Blair Jensen/Crown Publishing Group
Amy Krouse Rosenthal, caught in a quiet moment of an "ordinary" life.
Blair Jensen/Crown Publishing Group
Amy Krouse Rosenthal's Encyclopedia of an Ordinary Life is delivered in bite-size chunks, in alphabetical order.
And it's all those little things... in among some big things... that attract Rosenthal's attention, lending themselves to her deft and wry observations.
Read a few examples:
It is so much easier to not do something than to do something. Even the smallest task, like filling out a Scholastic Books order form or putting away the butter, requires time, focus, and follow-through. It's astounding, actually, that anything gets done at all, by anyone.
But then, let's say you finally are prepared and determined to do that thing, whatever it is, but you wake up to find that your basement has flooded and you must spend your day making phone calls to the contractor, plumber, and carpet people. Or not that but something else — perhaps you must stand before a committee for approval, a committee that neither grasps your intent nor appreciates your ingenuity, and anyway, they are in a bit of a hurry to break for lunch.
Yet. Still. Somehow. I am encouraged to see that despite the colossal effort, despite the odds against one, despite the mere constraints of time and schedules and sore throats, houses do get built, pottery gets glazed, e-mails get sent, trees get planted, shoes get reheeled, manifestos get Xeroxed, films get shot, highways get repaved, cakes get frosted, stories get told.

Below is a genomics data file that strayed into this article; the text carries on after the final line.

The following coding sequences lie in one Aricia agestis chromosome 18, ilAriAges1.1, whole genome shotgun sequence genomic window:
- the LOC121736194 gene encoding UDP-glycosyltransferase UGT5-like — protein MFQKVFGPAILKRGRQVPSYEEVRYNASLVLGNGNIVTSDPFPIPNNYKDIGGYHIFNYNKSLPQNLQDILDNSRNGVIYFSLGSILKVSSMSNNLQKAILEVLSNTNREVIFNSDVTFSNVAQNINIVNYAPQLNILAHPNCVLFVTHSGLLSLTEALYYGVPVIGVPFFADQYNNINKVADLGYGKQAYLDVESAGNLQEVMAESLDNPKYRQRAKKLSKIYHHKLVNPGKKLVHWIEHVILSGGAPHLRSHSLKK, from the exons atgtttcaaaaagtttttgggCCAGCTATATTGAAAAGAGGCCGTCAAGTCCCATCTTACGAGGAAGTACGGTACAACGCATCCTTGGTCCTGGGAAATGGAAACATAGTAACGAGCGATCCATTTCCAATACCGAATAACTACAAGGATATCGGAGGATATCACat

There are so many ways to die at any given moment. Just look, look at all those ambulances in your rearview mirror. There are crashes and wrecks and collisions galore: cars, planes, Amtraks, ferries. You could have a heart attack; it’s not unlikely. A terminal illness you didn’t even know you had could, minutes from now, live up to its defining adjective. Now turn your attention to all the freak accidents lurking in the wings. A massive store display tips over (happened). A soccer goal post unroots itself and crushes a skull (happened). Shelving holding five thousand pounds of sheet metal or lumber at Home Depot collapses (imagined). A top bunk falls onto the bottom bunk (imagined). A strong wind unhinges scaffolding and blows it directly onto a sports car; inside are—were—two twenty-year-olds out shopping (happened). Aneurisms that burst midsentence, ending the life of an advertising executive, a promising playwright, a children's book author (happened, happened, and happened). I think almost weekly about an article I read years and years ago in Reader's Digest: A mother and daughter were driving along when an overhead highway sign fell, instantly killing the girl and removing her face. The timing of that — the position of the car, how fast they were driving, where and when the sign landed — as horrifyingly impeccable. And this: A young couple killed in a car accident on the way to her father's funeral. Have you ever? And I'm not even touching on the human-calculated varieties: shooting, stabbing, strangulation by (a) someone you know, (b) someone you don’t know, (c) someone disgruntled (postal worker, unappreciated employee, failing student). And we can't forget malpractice. My sister-in-law died at the age of thirty-two during childbirth because the doctors and nurses missed the red-flagged allergic to anesthesia warning on her medical chart. People don't die anymore in childbirth, everyone knows that, but yet they do; sweet, stunning, silk-scarf-wearing, multilingual Hilary did. People are just dying everywhere, all the time, every which way. What can the rest of us do but hold on for dear life.